Sławomir Mrożek (1930-2013) was Poland's famous master of satire, brilliant Theatre of the Absurd playwright, lampoonist of the totalitarian system, political cartoonist, and 'Honorary Citizen of Kraków' whose work was often compared to that of Eugène Ionesco and Václav Havel. Born in the Małopolska village of Borzęcin, Mrożek spent much of his life in self-imposed exile in Western Europe and North America where he could live and work freely, though he returned to Kraków for a number of years in 1996. His allegorical, absurdist and surrealist plays and short stories were periodically banned in his homeland depending on the current political climate, and he even had his passport revoked in 1968 after penning an open letter to the Western press condemning Poland's involvement in ending the Prague Spring. Abroad, his works mostly filled a hipster niche, due to both the notoriously-difficult-to-translate wordplay and the subtle allusions to the workings of a state communist system that - while immediately understood at home - often went over Westerners' heads. All the same, his plays were performed Off Broadway, at La MaMa Experimental Theatre Club in NYC, and by the Royal Shakespeare Company in London, among others. Passing away in 2013 just weeks before the announcement that Kraków had been designated a UNESCO City of Literature, the author’s ashes are kept in the national pantheon for Poles distinguished in the arts in the Church of St. Peter and Paul.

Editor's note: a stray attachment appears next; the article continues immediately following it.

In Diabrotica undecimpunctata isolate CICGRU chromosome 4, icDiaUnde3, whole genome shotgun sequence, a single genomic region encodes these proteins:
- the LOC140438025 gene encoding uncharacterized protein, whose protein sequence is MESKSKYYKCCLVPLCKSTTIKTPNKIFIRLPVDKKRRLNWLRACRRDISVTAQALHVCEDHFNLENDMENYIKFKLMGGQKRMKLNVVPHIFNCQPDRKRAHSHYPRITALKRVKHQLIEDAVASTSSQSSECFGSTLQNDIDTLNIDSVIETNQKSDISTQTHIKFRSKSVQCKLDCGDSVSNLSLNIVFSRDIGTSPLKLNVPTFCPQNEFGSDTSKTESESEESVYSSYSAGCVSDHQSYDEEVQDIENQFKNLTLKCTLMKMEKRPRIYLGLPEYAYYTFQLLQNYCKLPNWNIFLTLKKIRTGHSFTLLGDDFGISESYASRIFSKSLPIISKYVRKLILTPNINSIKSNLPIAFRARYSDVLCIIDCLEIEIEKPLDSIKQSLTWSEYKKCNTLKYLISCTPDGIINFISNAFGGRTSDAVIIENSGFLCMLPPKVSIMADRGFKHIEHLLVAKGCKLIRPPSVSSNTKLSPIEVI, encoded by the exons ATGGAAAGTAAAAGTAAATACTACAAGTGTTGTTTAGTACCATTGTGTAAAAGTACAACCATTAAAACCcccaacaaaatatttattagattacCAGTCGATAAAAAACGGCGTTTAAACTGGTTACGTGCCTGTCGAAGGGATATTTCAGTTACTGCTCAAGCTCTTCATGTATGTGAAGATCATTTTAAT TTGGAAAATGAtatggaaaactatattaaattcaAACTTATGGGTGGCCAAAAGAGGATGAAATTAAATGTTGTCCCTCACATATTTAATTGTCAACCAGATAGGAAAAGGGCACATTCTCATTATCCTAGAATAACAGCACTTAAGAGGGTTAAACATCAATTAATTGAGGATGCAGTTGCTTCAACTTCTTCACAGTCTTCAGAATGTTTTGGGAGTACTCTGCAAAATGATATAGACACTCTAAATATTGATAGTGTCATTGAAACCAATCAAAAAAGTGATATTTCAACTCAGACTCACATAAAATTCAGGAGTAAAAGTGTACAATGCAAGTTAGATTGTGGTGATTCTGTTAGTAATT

What to Read:
Go for a collection of absurdist short stories like TheElephant (the first story tells of a fake rubber elephant that a zoo’s management wants to pass off as the real thing), or read Mrożek’s most famous play, the 1964 drama Tango, which examines the conflict between conformism, anarchy, entropy, and formalism. The work was translated into 20 languages and brought the writer international fame.